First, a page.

Summary: Being a successful witness will take preparation.
Preparation Is Everything
Text: Acts 17:1-9
1. Illustration: Several centuries ago, a Japanese emperor commissioned an artist to paint a bird. A number of months passed, then several years, and still no painting was brought to the palace. Finally the emperor became so exasperated that he went to the artist's home to demand an explanation. Instead of making excuses, the artist placed a blank canvas on the easel. In less than an hour, he completed a painting that was to become a brilliant masterpiece. When the emperor asked the reason for the delay, the artist showed him armloads of drawings of feathers, wings, heads, and feet. Then he explained that all of this research and study had been necessary before he could complete the painting.
2. To accomplish anything of importance in this life it is going to take preparation.
F. It all takes preparation to succeed.
3. This is especially true in our spiritual lives. It will take preparation to...
4. Let's stand together as we read Acts 17:1-9.
Proposition: Being a successful witness will take preparation.
Transition: Are you...
I. Preparing To Witness (1-4).
A. He Used The Scriptures
1. Paul is living proof of the need to prepare yourself to witness to others.
2. Luke begins this chapter with "Paul and Silas then traveled through the towns of Amphipolis and Apollonia and came to Thessalonica, where there was a Jewish synagogue."
A. After Paul, Silas, and Timothy left Philippi, they proceeded westward on the Via Egnatia.
B. The next two towns of any size, each about a day's journey apart, apparently had no Jewish synagogue; and so they pushed on to Thessalonica (one hundred miles from Philippi), "where there was a Jewish synagogue."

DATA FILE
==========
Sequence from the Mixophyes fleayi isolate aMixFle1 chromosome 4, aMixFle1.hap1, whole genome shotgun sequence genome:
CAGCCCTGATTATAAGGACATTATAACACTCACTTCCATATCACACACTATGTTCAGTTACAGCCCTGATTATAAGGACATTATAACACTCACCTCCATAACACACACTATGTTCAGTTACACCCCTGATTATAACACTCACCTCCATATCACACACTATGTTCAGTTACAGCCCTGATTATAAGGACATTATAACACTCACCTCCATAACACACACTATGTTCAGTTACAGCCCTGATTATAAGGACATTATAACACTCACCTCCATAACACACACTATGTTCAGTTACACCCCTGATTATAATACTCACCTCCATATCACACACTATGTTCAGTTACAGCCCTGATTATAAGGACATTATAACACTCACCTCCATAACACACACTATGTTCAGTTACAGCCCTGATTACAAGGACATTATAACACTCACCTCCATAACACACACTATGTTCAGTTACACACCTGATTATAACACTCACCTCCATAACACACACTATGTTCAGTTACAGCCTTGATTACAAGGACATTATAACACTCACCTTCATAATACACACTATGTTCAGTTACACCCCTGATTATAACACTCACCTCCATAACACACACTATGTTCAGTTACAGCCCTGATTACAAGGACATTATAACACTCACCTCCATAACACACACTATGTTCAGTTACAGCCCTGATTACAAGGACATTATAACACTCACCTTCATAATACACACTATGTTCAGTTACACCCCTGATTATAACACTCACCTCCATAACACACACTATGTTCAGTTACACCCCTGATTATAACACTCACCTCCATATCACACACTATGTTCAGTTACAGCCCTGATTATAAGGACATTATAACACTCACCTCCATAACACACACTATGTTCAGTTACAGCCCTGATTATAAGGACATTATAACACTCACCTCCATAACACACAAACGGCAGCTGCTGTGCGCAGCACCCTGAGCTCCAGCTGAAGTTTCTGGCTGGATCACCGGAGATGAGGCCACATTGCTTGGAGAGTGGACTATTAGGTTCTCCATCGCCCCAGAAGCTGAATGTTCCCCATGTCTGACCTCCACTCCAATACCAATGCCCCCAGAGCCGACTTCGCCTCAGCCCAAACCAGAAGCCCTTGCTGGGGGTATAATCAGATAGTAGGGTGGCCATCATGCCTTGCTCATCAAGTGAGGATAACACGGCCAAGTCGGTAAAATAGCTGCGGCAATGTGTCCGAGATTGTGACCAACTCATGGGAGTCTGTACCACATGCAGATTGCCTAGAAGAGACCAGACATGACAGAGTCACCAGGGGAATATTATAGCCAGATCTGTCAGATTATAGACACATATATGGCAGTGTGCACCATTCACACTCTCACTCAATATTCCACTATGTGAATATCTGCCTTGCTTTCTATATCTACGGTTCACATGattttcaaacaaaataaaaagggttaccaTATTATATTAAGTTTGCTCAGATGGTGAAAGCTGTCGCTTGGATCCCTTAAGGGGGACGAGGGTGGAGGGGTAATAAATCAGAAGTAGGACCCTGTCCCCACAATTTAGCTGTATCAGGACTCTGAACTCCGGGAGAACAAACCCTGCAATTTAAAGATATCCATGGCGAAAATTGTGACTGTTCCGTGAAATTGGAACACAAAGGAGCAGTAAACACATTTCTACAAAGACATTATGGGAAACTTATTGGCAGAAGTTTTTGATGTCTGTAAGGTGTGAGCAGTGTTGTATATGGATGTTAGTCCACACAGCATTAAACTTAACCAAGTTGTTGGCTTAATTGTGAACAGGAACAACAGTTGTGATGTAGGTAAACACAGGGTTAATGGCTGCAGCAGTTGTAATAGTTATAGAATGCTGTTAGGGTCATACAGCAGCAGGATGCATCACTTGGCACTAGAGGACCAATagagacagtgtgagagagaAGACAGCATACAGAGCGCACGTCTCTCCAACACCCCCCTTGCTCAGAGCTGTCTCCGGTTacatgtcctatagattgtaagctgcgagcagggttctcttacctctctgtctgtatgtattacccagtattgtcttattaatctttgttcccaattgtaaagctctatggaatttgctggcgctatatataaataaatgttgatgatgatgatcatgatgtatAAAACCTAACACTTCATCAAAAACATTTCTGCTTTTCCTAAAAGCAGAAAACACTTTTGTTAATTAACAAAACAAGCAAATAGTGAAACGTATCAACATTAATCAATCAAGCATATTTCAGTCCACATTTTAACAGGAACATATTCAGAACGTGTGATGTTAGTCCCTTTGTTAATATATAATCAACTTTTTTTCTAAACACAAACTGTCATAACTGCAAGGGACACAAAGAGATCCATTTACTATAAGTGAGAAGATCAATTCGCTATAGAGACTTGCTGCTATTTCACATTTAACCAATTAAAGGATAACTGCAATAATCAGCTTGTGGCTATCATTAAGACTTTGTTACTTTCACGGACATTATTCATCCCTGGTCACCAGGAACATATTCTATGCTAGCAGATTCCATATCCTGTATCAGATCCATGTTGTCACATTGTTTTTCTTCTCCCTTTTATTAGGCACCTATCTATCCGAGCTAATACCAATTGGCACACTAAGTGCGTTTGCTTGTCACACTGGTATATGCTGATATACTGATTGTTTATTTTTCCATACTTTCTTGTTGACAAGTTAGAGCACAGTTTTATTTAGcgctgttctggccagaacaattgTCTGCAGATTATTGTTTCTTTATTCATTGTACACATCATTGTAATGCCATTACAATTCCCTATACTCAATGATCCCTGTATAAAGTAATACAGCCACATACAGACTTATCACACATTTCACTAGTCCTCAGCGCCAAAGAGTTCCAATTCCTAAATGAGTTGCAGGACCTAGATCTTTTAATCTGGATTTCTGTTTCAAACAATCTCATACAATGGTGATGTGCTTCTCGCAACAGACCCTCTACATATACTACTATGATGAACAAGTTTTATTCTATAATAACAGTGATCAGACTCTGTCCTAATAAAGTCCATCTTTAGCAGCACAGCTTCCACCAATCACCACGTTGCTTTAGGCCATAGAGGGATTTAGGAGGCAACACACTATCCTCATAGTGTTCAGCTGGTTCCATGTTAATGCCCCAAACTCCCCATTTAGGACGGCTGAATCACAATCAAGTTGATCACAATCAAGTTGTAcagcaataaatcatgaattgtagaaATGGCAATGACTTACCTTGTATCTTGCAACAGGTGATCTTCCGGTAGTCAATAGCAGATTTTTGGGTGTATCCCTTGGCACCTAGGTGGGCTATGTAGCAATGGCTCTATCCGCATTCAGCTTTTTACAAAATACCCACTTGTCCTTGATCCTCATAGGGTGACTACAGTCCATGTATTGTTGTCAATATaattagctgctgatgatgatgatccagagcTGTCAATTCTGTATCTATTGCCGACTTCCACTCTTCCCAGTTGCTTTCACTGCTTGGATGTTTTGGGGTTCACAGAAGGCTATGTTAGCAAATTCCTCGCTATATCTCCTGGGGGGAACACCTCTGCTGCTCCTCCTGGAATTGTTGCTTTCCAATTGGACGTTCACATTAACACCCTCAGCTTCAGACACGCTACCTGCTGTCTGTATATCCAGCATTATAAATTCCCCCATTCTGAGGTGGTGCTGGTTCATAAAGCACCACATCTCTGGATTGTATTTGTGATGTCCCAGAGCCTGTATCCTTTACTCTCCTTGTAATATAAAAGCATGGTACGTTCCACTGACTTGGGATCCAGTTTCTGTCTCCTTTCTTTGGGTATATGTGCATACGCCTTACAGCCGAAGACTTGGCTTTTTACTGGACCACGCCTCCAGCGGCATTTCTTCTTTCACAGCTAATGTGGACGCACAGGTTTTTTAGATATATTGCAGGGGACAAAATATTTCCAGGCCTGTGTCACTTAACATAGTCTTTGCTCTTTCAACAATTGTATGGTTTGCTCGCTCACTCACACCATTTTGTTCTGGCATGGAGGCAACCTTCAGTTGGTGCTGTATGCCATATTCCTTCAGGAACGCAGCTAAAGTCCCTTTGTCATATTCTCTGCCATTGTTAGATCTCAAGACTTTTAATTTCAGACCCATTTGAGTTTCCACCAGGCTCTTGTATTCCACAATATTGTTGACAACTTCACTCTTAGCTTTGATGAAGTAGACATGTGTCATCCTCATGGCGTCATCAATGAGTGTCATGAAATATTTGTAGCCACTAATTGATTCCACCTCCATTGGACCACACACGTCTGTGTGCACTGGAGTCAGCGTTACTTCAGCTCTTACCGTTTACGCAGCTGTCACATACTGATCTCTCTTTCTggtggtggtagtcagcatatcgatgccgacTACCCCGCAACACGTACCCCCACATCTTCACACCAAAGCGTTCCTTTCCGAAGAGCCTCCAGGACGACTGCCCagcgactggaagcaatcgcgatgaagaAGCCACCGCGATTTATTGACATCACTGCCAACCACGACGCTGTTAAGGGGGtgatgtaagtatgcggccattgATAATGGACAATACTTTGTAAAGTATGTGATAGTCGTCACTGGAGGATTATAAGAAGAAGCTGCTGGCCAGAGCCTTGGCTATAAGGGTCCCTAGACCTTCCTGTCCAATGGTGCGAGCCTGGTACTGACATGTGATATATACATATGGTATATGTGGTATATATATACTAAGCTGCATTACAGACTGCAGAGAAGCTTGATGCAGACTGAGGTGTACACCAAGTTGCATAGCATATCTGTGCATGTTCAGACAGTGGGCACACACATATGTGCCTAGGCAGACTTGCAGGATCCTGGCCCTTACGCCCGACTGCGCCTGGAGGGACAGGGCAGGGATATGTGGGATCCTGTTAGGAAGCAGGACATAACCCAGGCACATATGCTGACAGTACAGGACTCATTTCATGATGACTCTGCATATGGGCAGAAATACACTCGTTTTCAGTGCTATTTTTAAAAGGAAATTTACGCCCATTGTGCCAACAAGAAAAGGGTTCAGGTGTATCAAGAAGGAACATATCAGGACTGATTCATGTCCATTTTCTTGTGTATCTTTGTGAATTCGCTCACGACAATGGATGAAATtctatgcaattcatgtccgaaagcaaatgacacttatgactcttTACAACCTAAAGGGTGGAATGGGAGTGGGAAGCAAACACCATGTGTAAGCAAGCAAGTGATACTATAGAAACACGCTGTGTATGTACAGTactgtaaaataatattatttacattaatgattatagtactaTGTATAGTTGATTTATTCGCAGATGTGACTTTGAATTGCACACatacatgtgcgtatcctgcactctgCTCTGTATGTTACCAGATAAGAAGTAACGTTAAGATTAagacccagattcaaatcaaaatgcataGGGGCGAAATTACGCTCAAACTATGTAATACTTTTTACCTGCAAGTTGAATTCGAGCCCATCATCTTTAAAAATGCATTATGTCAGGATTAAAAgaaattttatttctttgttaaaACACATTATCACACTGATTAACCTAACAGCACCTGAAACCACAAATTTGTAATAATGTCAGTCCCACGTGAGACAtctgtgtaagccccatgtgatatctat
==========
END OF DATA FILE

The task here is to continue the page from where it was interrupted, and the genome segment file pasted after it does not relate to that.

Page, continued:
C. Thessalonica was one of the wealthiest and most influential cities in Macedonia, with a population of over 200,000.
D. This is the first city where Paul’s teachings attracted a large group of socially prominent citizens.
E. The most important Roman highway (the Egnatian Way)—extending from Rome all the way to the Orient—went through Thessalonica.
F. This highway, along with the city’s thriving seaport, made Thessalonica one of the wealthiest and most flourishing trade centers in the Roman Empire.
G. Recognized as a free city, Thessalonica was allowed self-rule and was exempted from most of the restrictions placed by Rome on other cities in the Empire.
H. With its international flavor, however, came many pagan religions and cultural influences that challenged the faith of the young Christians there.(Barton 533).
3. Here is where we see Paul's preparation. In vv. 2-3 it says, "As was Paul’s custom, he went to the synagogue service, and for three Sabbaths in a row he used the Scriptures to reason with the people. He explained the prophecies and proved that the Messiah must suffer and rise from the dead. He said, “This Jesus I’m telling you about is the Messiah.”
A. Again Luke draws attention to Paul's "custom" of going to the Jew first and taking advantage of their background and of the opportunity given by the synagogue to teach.
B. For three successive Sabbaths, Paul "reasoned with them," undoubtedly following the same pattern as in Pisidian Antioch (Acts 13:16-41).
C. As always he opened with Scriptures that prophesied the Messiah, explaining them fully.
D. That is, he set them out in such a way that they clearly showed it was God's divine purpose for the Messiah to "suffer and rise from the dead."
E. As in Antioch also, he showed that none of these prophecies could apply to anyone but Jesus.
F. Therefore, "this Jesus" truly is "the Christ," the Messiah, God's anointed Prophet, Priest, and King (Horton, 291).
G. Now let me ask you, how could Paul do this without preparation?
H. Paul could use the Scriptures to tell these people about Jesus as the Messiah if he had not studied the Scriptures?
I. I would contend with you that Paul put in the time in the Scriptures, so that he could use them to minister to others.
4. Then look at the results, "Some of the Jews who listened were persuaded and joined Paul and Silas, along with many God-fearing Greek men and quite a few prominent women."
A. The result of the ministry of Paul and Silas was the conversion of several Jews and God-fearers
Fernando, NIV Application Commentary, 458).
B. It is obvious that after the three weeks preaching in the synagogue, Paul and Silas continued to preach and teach in the city, probably in Jason's house (v. 5).
C. First and 2 Thessalonians show that Paul covered all the great truths of the gospel.
D. However, both letters show the Thessalonians were loving, self-sacrificing people who suffered persecution and stood true, but the death of some believers brought questions about the Rapture and about the Second Coming (Horton, 292)